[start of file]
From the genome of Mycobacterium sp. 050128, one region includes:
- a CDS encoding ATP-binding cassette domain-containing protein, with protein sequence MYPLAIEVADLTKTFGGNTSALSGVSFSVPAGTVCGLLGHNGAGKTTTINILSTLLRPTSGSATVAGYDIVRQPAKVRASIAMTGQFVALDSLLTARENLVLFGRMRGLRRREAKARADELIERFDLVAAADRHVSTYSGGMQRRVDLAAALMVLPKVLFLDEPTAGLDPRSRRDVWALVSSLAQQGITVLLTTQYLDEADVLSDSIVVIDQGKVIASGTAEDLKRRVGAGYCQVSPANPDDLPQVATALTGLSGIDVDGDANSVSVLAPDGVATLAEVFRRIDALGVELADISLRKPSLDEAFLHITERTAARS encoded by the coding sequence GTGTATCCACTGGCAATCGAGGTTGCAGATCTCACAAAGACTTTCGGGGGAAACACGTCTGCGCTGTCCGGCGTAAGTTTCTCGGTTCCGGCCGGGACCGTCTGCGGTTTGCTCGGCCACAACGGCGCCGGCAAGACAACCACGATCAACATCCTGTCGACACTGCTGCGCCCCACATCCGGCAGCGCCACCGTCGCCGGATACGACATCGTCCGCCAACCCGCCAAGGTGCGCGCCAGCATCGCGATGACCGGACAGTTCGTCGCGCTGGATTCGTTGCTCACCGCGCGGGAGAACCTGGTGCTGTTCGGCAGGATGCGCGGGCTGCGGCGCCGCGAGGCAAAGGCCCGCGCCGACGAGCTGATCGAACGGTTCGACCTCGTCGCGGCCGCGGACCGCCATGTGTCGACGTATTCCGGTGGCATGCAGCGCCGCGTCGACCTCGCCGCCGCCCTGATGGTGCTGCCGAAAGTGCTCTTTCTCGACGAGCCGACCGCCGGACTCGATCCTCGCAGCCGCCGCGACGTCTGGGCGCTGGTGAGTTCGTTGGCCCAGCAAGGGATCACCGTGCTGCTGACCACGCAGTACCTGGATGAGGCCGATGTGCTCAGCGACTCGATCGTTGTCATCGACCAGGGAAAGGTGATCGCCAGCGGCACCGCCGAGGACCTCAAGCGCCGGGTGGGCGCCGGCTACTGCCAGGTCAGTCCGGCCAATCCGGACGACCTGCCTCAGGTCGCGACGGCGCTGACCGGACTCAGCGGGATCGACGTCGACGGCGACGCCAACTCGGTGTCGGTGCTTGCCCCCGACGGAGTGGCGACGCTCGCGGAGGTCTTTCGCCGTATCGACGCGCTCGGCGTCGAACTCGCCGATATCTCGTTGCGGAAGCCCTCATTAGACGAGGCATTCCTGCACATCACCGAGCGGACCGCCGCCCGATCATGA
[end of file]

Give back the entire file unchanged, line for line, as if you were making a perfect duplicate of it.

From the genome of Mycobacterium sp. 050128, one region includes:
- a CDS encoding ATP-binding cassette domain-containing protein, with protein sequence MYPLAIEVADLTKTFGGNTSALSGVSFSVPAGTVCGLLGHNGAGKTTTINILSTLLRPTSGSATVAGYDIVRQPAKVRASIAMTGQFVALDSLLTARENLVLFGRMRGLRRREAKARADELIERFDLVAAADRHVSTYSGGMQRRVDLAAALMVLPKVLFLDEPTAGLDPRSRRDVWALVSSLAQQGITVLLTTQYLDEADVLSDSIVVIDQGKVIASGTAEDLKRRVGAGYCQVSPANPDDLPQVATALTGLSGIDVDGDANSVSVLAPDGVATLAEVFRRIDALGVELADISLRKPSLDEAFLHITERTAARS encoded by the coding sequence GTGTATCCACTGGCAATCGAGGTTGCAGATCTCACAAAGACTTTCGGGGGAAACACGTCTGCGCTGTCCGGCGTAAGTTTCTCGGTTCCGGCCGGGACCGTCTGCGGTTTGCTCGGCCACAACGGCGCCGGCAAGACAACCACGATCAACATCCTGTCGACACTGCTGCGCCCCACATCCGGCAGCGCCACCGTCGCCGGATACGACATCGTCCGCCAACCCGCCAAGGTGCGCGCCAGCATCGCGATGACCGGACAGTTCGTCGCGCTGGATTCGTTGCTCACCGCGCGGGAGAACCTGGTGCTGTTCGGCAGGATGCGCGGGCTGCGGCGCCGCGAGGCAAAGGCCCGCGCCGACGAGCTGATCGAACGGTTCGACCTCGTCGCGGCCGCGGACCGCCATGTGTCGACGTATTCCGGTGGCATGCAGCGCCGCGTCGACCTCGCCGCCGCCCTGATGGTGCTGCCGAAAGTGCTCTTTCTCGACGAGCCGACCGCCGGACTCGATCCTCGCAGCCGCCGCGACGTCTGGGCGCTGGTGAGTTCGTTGGCCCAGCAAGGGATCACCGTGCTGCTGACCACGCAGTACCTGGATGAGGCCGATGTGCTCAGCGACTCGATCGTTGTCATCGACCAGGGAAAGGTGATCGCCAGCGGCACCGCCGAGGACCTCAAGCGCCGGGTGGGCGCCGGCTACTGCCAGGTCAGTCCGGCCAATCCGGACGACCTGCCTCAGGTCGCGACGGCGCTGACCGGACTCAGCGGGATCGACGTCGACGGCGACGCCAACTCGGTGTCGGTGCTTGCCCCCGACGGAGTGGCGACGCTCGCGGAGGTCTTTCGCCGTATCGACGCGCTCGGCGTCGAACTCGCCGATATCTCGTTGCGGAAGCCCTCATTAGACGAGGCATTCCTGCACATCACCGAGCGGACCGCCGCCCGATCATGA